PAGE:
On January 5, 2023, the Federal Trade Commission (FTC) issued a notice of proposed rulemaking that would make non-compete agreements between an employer and worker (paid or unpaid) an unfair trade practice in most circumstances. The FTC cites Section 5 of the Federal Trade Commission Act as the source of authority for the proposed rule; this section generally prohibits “unfair methods of competition.”
The proposed rule targets non-competes that go into effect after separation, where specific clauses limit the worker’s ability to continue to work in the same business or with a competitor of the original employer. Under the proposed rule, employers would be required to rescind existing non-compete agreements, including with former and current workers, effective as of the proposed “compliance date” – 180 days from publication of the FTC’s final rule. Employers would be required to issue individual notice to workers that their non-compete agreements are rescinded. The proposed rule allows proper notice to be deemed a rescission of the worker’s noncompete.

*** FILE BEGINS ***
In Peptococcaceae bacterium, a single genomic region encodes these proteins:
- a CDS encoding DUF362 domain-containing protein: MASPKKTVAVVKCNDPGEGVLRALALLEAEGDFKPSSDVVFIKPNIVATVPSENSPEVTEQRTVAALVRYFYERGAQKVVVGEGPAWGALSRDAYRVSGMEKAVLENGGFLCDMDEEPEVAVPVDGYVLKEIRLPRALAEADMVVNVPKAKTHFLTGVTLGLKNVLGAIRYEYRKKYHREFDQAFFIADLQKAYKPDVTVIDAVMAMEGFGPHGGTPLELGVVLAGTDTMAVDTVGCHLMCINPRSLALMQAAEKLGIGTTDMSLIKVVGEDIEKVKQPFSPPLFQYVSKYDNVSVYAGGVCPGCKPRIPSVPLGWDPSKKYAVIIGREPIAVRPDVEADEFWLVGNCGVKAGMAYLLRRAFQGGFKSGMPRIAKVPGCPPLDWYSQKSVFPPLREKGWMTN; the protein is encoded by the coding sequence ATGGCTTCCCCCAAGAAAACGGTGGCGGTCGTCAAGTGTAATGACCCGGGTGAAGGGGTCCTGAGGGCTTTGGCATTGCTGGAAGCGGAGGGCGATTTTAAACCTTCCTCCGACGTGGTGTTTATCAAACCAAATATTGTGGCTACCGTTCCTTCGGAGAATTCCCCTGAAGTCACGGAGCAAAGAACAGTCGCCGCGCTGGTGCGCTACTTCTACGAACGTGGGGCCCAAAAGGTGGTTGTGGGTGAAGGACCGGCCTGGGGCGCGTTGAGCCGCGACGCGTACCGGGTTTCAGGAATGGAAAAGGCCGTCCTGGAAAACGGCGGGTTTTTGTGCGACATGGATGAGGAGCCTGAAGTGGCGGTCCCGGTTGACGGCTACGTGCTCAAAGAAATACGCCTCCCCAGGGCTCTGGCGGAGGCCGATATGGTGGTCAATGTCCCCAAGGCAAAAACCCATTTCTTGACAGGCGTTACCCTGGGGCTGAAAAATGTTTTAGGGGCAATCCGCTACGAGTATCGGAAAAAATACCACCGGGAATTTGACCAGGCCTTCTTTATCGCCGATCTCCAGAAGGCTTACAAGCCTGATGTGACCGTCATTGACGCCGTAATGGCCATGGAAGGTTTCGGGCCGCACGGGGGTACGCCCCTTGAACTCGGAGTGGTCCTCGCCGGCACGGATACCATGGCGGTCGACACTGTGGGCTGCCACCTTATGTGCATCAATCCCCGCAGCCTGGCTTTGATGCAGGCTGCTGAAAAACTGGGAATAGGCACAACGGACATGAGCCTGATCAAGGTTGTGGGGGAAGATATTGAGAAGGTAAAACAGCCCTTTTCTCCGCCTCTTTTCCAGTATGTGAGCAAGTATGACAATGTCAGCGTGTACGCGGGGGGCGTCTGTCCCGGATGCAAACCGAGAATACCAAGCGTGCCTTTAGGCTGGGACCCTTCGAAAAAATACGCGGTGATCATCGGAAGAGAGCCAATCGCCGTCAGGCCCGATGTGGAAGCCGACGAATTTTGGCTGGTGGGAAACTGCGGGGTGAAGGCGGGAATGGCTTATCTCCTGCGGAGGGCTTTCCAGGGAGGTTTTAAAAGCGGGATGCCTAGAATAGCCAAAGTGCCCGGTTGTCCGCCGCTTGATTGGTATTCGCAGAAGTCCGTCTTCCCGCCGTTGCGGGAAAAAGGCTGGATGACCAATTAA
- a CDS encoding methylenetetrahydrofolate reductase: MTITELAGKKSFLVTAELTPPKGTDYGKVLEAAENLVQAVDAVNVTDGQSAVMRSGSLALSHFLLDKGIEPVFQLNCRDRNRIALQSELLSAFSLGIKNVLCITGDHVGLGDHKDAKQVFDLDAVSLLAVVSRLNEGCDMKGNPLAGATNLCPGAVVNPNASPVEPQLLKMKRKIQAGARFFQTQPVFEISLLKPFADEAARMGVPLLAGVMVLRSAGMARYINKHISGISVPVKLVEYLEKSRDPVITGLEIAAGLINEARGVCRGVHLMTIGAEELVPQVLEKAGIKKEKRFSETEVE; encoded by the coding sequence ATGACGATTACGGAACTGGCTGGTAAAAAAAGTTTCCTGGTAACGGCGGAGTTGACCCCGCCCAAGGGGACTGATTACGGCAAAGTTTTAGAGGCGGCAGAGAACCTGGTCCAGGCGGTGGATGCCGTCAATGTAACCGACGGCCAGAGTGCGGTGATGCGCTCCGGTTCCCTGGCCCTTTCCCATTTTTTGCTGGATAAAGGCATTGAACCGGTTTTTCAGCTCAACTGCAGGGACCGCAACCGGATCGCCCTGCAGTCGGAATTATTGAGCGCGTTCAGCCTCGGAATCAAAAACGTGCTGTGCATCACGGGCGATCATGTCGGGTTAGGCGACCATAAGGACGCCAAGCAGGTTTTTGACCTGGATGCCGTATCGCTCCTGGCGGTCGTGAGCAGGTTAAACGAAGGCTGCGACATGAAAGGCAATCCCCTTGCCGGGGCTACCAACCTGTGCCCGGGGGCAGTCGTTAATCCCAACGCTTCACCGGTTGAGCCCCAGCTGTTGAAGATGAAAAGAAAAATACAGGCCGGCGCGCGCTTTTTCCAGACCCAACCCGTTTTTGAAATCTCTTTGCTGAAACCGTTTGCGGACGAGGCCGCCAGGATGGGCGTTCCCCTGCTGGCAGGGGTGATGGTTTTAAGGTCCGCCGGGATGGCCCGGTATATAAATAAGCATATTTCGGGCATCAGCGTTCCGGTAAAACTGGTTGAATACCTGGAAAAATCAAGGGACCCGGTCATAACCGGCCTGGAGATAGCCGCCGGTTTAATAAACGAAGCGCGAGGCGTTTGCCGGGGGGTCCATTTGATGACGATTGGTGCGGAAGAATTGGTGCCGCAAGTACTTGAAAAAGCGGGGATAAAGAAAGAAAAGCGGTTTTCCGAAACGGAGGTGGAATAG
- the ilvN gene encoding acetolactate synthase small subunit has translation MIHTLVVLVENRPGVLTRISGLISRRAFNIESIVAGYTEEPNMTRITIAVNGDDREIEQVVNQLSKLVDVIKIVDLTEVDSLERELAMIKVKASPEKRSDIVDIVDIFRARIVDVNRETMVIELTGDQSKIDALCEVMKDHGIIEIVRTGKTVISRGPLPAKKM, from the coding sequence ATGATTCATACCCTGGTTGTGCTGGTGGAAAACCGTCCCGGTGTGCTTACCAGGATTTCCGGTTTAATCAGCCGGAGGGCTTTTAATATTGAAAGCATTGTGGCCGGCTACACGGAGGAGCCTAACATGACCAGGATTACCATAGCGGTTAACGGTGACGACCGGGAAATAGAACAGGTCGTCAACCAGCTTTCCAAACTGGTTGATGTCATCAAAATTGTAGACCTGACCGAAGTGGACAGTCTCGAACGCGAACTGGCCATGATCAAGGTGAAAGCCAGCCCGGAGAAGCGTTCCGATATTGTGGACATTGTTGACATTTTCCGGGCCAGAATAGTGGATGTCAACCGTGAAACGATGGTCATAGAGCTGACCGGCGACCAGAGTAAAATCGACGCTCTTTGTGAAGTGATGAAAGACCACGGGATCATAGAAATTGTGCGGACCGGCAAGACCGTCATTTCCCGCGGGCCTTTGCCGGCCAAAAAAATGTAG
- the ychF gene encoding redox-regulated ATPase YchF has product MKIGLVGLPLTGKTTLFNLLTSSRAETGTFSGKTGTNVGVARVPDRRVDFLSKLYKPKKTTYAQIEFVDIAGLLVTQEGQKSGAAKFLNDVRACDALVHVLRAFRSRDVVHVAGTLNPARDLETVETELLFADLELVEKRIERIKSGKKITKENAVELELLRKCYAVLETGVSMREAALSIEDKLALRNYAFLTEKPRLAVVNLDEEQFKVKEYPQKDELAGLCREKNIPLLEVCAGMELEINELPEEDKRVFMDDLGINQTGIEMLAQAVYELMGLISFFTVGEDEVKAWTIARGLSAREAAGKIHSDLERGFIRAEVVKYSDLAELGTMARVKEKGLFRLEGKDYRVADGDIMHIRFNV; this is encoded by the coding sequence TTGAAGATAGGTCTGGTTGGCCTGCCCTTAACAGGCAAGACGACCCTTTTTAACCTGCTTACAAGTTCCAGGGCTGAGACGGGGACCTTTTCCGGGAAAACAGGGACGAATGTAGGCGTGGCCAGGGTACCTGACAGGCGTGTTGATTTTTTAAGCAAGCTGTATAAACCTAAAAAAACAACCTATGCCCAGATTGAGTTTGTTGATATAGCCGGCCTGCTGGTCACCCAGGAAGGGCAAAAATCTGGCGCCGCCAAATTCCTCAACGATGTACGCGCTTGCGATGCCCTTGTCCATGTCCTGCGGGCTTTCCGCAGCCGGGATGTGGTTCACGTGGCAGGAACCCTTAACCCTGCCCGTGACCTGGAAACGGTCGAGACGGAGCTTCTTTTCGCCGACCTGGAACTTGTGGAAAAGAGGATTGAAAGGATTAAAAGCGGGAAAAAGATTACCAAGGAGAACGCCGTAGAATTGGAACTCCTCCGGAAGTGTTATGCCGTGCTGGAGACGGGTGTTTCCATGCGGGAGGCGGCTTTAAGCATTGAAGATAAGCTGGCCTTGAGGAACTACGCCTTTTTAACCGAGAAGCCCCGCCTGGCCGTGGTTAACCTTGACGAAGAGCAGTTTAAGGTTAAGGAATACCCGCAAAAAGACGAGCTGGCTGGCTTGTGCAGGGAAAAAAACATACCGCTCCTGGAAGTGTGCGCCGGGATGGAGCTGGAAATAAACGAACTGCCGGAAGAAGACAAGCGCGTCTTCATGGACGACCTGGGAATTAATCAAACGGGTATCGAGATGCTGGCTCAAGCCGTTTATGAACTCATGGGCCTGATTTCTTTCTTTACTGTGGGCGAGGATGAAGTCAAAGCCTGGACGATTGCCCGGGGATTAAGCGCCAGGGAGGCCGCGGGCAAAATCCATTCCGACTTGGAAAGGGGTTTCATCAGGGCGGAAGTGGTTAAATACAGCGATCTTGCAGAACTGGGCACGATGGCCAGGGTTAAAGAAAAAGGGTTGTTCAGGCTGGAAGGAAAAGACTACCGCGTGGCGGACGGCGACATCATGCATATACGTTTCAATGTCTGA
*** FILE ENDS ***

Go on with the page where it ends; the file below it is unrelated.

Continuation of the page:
The proposed rule interprets non-compete agreements broadly, to avoid circumvention. For example, an overreaching non-disclosure agreement or claw-back of training expenses could fall within the rule’s scope.
The proposed rule contains an ownership exception for persons selling an entire business or their interest in the business if the owner/seller owns 25 percent or more of the business. These owners can be subject to a non-compete agreement.
The FTC reports that non-compete agreements are harming the nation’s workforce and suppressing wages by limiting competition. The rule responds to abusive practices where non-competes are imposed on low-level workers who have little ability to bargain. The rule-making is comprehensive, and would preempt the patchwork efforts of nearly half the states in limiting non-compete provisions through legislation, regulations, or common law.
The FTC is accepting comments to the proposed rule until March 20, 2023. As of February 14, 2023, the FTC had received over 11,000 comments. The FTC anticipates that the final rule may be significantly different from the proposed version. Whatever form the final rule takes, it is likely to have significant impacts for LBB’s individual and organizational clients. LBB continues to monitor the rulemaking and related developments and is available to discuss these potential impacts and assist in submitting comments to the proposed rule.
The following is a link to the FTC’s proposed rule and portal for submitting comments: https://www.ftc.gov/legal-library/browse/federal-register-notices/non-compete-clause-rulemaking.